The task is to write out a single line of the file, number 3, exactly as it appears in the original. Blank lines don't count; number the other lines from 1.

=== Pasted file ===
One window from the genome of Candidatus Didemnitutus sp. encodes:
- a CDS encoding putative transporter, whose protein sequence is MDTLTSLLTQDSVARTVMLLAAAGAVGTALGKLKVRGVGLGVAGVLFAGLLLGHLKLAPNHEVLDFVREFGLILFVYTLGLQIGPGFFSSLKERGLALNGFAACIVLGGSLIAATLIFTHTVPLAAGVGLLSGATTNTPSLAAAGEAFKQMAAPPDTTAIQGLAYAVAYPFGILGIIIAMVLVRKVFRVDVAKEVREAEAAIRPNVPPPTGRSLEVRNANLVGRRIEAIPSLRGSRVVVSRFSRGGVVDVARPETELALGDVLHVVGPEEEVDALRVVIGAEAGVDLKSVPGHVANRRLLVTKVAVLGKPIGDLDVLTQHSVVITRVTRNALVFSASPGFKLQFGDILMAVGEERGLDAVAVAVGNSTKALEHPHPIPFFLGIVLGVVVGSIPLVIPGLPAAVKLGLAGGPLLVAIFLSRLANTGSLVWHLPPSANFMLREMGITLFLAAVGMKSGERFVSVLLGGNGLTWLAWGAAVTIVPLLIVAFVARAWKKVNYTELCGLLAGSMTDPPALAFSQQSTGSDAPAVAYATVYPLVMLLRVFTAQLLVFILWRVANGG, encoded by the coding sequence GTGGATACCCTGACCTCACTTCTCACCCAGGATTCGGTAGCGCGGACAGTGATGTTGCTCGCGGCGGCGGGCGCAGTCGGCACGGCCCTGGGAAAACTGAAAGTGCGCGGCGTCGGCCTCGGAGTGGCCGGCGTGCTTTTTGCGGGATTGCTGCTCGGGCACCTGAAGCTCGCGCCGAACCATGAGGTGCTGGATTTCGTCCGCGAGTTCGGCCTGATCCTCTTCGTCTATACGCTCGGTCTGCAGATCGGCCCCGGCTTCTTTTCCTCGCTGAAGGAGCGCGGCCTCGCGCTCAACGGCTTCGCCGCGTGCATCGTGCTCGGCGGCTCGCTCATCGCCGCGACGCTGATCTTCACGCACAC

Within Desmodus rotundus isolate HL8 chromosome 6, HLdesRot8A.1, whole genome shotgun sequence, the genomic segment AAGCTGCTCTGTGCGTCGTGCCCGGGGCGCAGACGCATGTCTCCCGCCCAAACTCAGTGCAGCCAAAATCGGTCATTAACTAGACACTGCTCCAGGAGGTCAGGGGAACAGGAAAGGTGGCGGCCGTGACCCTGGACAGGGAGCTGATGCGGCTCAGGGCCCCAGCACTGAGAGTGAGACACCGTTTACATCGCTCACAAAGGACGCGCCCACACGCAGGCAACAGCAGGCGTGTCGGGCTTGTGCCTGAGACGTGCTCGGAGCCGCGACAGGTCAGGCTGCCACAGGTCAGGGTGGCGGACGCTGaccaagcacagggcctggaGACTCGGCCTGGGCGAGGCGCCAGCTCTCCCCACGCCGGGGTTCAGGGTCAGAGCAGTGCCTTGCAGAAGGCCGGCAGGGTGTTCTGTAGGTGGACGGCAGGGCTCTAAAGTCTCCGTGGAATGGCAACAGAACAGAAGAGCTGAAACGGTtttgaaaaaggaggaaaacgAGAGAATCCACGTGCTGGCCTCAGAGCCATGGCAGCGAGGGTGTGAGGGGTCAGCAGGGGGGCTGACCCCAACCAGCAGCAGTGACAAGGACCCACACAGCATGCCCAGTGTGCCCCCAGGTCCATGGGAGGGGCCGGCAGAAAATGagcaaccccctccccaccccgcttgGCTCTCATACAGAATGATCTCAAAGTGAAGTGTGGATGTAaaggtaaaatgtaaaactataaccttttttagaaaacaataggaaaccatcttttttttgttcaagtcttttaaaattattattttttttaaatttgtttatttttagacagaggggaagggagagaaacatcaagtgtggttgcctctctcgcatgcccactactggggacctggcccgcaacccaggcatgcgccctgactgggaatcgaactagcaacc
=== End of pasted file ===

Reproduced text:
Within Desmodus rotundus isolate HL8 chromosome 6, HLdesRot8A.1, whole genome shotgun sequence, the genomic segment AAGCTGCTCTGTGCGTCGTGCCCGGGGCGCAGACGCATGTCTCCCGCCCAAACTCAGTGCAGCCAAAATCGGTCATTAACTAGACACTGCTCCAGGAGGTCAGGGGAACAGGAAAGGTGGCGGCCGTGACCCTGGACAGGGAGCTGATGCGGCTCAGGGCCCCAGCACTGAGAGTGAGACACCGTTTACATCGCTCACAAAGGACGCGCCCACACGCAGGCAACAGCAGGCGTGTCGGGCTTGTGCCTGAGACGTGCTCGGAGCCGCGACAGGTCAGGCTGCCACAGGTCAGGGTGGCGGACGCTGaccaagcacagggcctggaGACTCGGCCTGGGCGAGGCGCCAGCTCTCCCCACGCCGGGGTTCAGGGTCAGAGCAGTGCCTTGCAGAAGGCCGGCAGGGTGTTCTGTAGGTGGACGGCAGGGCTCTAAAGTCTCCGTGGAATGGCAACAGAACAGAAGAGCTGAAACGGTtttgaaaaaggaggaaaacgAGAGAATCCACGTGCTGGCCTCAGAGCCATGGCAGCGAGGGTGTGAGGGGTCAGCAGGGGGGCTGACCCCAACCAGCAGCAGTGACAAGGACCCACACAGCATGCCCAGTGTGCCCCCAGGTCCATGGGAGGGGCCGGCAGAAAATGagcaaccccctccccaccccgcttgGCTCTCATACAGAATGATCTCAAAGTGAAGTGTGGATGTAaaggtaaaatgtaaaactataaccttttttagaaaacaataggaaaccatcttttttttgttcaagtcttttaaaattattattttttttaaatttgtttatttttagacagaggggaagggagagaaacatcaagtgtggttgcctctctcgcatgcccactactggggacctggcccgcaacccaggcatgcgccctgactgggaatcgaactagcaacc